I am stupidly upset over Steve Jobs’ passing.
I’ve also decided to tell people I have really bad allergies today, and that’s why my eyes are wet.
I say “stupid” because unlike Walt Mossberg, Brian Lam, or any of the other people who have written truly moving tributes, I didn’t know Steve Jobs, and frankly, my “grief” feels a little self-indulgent. I feel like I’m crying because somebody took my iPad away.
Probably I just need to stop reading and writing about it.
Before I do that though, I’d like to point out one thing that was written about Jobs’ death that perhaps gets at why I’m so upset.
The thing about Steve was that he was a person who not only imagined beautiful, world-changing things, but also did all the extremely hard work of turning them into reality. He was not our generation’s Da Vinci. He was better than that. Da Vinci sketched stuff out and obscured his brilliant thoughts with backwards handwriting. Useless. Jobs put the reigns on thousands of hard-working geniuses and workers around the world and inspired and bullied them until they brought his sketches into perfect life. It was always pretty, and lots of people would be too delicate — maybe too “good” — to have gotten it done.
What I’m upset about, I think, is that I’m worried that we don’t have anyone else out there right now who is willing to be that guy.
In an at-times-funny, all-the-way moving “poem” that is charming in its self-aware poetical ineptitude, Dan Lyons — the former “Fake Steve Jobs” — also makes this point.
Steve Jobs, your greatest accomplishment
is what you did to us.
You gave us joy.
You restored our sense of childlike wonder.
You enabled us to live in a world where
we always believed that something amazing & magical
was just around the corner
and that the future would be better than the past
because in fact,
as long as you were alive,
Your name, old friend, is the definition of hope.
Not literally, I mean, not if you
look up “hope” in the dictionary,
but you know what I’m trying to say.
And now, with you gone,
what happens to us?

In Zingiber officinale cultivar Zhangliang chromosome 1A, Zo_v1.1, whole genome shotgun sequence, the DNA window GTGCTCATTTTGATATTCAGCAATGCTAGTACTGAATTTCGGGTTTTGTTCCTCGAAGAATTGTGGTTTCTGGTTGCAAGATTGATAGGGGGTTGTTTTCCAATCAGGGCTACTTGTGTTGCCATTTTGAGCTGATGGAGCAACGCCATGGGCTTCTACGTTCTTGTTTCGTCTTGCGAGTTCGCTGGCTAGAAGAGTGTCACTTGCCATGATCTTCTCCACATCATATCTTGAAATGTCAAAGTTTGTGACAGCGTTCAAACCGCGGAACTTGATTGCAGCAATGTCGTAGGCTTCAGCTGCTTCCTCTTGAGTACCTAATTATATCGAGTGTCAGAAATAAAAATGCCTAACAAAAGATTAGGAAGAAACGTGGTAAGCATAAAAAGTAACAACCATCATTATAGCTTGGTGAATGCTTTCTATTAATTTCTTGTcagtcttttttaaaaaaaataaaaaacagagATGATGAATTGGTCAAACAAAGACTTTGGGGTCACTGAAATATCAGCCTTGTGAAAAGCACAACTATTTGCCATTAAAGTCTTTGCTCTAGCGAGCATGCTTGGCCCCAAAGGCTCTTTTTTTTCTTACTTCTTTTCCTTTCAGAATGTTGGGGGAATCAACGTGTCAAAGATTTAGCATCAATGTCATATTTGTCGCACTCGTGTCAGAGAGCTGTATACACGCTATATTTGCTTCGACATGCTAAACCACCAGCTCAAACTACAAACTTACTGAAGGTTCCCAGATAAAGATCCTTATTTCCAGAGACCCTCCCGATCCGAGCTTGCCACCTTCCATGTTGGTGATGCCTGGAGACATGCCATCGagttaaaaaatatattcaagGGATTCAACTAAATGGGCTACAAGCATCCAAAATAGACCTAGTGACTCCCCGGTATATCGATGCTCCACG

Have we reached our peak?
Our zenith? Our apogee?
Or some other word that means the highest point
you can reach?
I think maybe we have.
Because here’s what I see.
America in decline:
a civilisation unsure of itself,
adrift, confused, puffed up
with phony patriotism,
an empire run by number crunchers,
by MBAs & investment bankers
by quick-flippers & angel investors
who make nothing
who build nothing.
But you, Steve–
you flew in the face of that.
You were the one who invented,
who said no,
that’s not good enough,
go do it again.
Go make it amazing
& stop being such a whiny little bitch
because your kid is in a school play
& and you don’t want to work late.
People call you a visionary.
I believe that was literally true.
I believe you had a vision, way back
in the early days,
of where everything was headed
& once you’d had this vision
you set out to make it real,
the way a sculptor sees
a finished statue inside a block of marble
& slowly chips away
until everything unnecessary
has been removed
& the vision becomes real.
OK, so my point.
Last night, Larry Page and Mark Zuckerberg wrote moving tributes to Jobs.
From way over here at my tiny desk in a newsroom where I write about people who actually do incredible world-changing things, I say — again, perhaps a bit self-indulgently! — thanks guys…but just so you know!…the rest of us need you to step up now, and lead us onward. More magic please.